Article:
Last week I had a really beautiful time with some gorgeous people, found myself laughing on a rooftop with near strangers, got caught in a terrible traffic jam, the sort where people got out of their cars and played guitar and talked to one another on the highway (the photo above is my sons standing through the sunroof. I started reading an incredible novel I’ve been waiting forever to read (20 years, actually), cried about griefs that were not my own and the apparent crumbling of something I loved building. And I found clear answers where I didn’t quite expect them.
Again I’m reminded of David Whyte’s words on beginning, from Consolations:
It is always hard to believe that the courageous step is so close to us, that it is closer than we ever could imagine, that in fact, we already know what it is, and that the step is simpler, more radical than we had thought: which is why we so often prefer the story to be more elaborate, our identities clouded by fear, the horizon safely in the distance, the essay longer than it needs to be and the answer safely in the realm of impossibility.
One foot in front of the other, we are forced into motion and we find ourselves stepping toward something new. Remember how last week I told you I was going to share a poem by an amazing human that was going to just slay you? Here it is. You’re welcome.
[Sometimes I don’t know if I’m having a feeling]
Sometimes I don’t know if I’m having a feeling
so I check my phone or squint at the window
with a serious look, like someone in a movie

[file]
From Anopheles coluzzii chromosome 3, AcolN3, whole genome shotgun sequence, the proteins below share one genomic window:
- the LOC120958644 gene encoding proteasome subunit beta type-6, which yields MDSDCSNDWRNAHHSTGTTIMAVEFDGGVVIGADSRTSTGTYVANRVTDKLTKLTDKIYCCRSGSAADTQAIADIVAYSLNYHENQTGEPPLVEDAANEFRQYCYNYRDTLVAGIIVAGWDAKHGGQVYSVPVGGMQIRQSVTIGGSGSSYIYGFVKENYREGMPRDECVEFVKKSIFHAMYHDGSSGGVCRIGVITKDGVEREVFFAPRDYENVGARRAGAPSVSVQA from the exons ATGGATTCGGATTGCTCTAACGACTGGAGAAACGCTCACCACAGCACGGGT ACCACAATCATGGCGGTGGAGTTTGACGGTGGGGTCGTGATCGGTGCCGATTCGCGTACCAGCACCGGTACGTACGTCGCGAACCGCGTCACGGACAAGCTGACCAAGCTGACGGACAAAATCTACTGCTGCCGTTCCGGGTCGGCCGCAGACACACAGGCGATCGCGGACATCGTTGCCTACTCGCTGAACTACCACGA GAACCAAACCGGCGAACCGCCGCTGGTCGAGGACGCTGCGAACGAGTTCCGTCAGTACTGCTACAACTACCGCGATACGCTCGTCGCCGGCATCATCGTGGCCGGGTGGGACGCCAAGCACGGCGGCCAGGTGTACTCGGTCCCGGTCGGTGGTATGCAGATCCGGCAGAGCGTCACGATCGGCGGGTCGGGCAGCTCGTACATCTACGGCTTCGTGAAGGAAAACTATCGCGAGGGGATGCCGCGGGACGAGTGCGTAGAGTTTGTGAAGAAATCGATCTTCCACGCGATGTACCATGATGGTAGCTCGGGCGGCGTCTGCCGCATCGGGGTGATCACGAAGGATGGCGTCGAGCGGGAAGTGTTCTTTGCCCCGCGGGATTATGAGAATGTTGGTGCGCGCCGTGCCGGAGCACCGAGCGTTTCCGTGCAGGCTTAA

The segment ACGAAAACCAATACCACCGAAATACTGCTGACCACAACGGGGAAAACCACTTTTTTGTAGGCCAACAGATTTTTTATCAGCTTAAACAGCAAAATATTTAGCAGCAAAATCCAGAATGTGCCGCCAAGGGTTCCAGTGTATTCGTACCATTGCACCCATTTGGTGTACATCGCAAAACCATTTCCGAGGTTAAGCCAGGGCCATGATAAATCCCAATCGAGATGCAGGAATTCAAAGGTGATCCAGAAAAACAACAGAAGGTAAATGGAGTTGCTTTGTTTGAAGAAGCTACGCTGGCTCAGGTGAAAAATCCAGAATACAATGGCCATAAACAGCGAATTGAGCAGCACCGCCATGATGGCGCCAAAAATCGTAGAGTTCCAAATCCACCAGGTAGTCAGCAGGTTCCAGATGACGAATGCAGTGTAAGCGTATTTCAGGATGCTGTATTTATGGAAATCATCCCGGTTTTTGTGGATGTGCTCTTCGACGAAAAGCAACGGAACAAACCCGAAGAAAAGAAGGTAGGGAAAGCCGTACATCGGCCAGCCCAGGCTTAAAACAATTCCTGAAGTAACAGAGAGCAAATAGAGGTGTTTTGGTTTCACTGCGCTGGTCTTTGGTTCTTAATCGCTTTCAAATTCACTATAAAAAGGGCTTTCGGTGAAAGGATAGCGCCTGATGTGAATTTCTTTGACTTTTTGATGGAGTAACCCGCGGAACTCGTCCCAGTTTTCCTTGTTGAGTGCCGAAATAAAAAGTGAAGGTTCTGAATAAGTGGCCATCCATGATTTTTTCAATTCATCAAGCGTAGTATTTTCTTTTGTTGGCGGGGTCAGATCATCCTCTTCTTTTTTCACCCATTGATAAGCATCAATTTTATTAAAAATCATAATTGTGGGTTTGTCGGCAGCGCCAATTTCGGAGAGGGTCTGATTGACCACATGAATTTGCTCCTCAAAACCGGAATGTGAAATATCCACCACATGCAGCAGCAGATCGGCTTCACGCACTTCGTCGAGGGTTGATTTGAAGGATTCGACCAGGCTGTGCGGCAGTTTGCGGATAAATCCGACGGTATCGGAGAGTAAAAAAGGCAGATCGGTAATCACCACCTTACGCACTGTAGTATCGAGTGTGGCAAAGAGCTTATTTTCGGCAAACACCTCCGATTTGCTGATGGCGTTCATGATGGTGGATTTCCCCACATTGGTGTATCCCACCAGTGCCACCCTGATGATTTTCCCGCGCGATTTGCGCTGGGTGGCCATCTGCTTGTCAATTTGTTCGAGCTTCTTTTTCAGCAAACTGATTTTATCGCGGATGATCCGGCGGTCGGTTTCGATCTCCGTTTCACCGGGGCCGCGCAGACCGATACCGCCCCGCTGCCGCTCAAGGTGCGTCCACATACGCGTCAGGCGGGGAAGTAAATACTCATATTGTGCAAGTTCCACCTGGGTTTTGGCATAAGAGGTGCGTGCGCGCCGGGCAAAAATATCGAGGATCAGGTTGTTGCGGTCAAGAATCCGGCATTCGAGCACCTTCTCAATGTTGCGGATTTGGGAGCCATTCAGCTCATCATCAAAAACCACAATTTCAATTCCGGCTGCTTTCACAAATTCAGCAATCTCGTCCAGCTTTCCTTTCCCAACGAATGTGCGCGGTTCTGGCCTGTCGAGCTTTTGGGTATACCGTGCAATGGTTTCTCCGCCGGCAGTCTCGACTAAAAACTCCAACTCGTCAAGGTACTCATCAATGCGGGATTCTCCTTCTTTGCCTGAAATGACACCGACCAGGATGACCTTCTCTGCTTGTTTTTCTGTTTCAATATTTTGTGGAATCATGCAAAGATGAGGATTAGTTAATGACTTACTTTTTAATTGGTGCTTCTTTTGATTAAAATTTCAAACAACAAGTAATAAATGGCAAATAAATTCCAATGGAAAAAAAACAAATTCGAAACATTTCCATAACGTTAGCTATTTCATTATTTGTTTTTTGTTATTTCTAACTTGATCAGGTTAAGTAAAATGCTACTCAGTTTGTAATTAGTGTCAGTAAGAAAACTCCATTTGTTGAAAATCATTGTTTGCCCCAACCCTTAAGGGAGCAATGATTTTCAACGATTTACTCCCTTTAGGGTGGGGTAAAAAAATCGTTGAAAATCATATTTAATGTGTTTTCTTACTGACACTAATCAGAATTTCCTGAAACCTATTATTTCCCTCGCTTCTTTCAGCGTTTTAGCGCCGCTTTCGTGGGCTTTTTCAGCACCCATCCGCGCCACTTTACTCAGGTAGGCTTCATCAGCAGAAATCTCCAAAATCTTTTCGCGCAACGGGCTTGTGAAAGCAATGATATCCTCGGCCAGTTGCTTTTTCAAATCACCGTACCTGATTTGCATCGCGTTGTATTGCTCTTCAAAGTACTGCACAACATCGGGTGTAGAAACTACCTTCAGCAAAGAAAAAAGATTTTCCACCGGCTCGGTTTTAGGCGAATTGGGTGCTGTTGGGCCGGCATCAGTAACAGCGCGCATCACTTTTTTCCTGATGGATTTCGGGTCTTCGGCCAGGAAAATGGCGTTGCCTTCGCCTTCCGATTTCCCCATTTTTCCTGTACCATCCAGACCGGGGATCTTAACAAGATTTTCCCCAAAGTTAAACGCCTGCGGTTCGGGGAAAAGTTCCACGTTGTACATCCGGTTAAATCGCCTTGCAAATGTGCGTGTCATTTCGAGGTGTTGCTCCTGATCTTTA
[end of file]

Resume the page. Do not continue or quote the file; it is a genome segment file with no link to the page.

or a mother thinking about how time passes.
Sometimes I’m not sure how to feel so I think
about a lot of things until I get an allergy attack.
I take my antihistamine with beer, thank you very much,
sleep like a cut under a band aid, wake up
on the stairs having missed the entire party.
It was a real blast, I can tell, for all the vases
are broken, the flowers twisted into crowns
for the young, drunk, and beautiful. I put one on
and salute the moon, the lone face over me
shining through the grates on the front door window.
You have seen me like this before, such a strange
version of the person you thought you knew.
Guess what, I’m strange to us both. It’s like
I’m not even me sometimes. Who am I? A question
for the Lord only to decide as She looks over
my résumé. Everything is different sometimes.
Sometimes there is no hand on my shoulder
but my room, my apartment, my body are containers
and I am thusly contained. How easy to forget
the obvious. The walls, blankets, sunlight, your love.
Copyright © 2015 by Matthew Siegel. Originally published in Poem-a-Day on June 8, 2015, by the Academy of American Poets.
This poem. sleep like a cut under a band aid…How easy to forget/the obvious. Our prompt is to write with uncertainty. With your whole heart, write from your uncertainty, acknowledge it but don’t let the uncertainty stop you from stepping forward, from one line into the next. Alternate these starting phrases when you get stuck.
Sometimes I don’t know if…
Sometimes I’m not sure…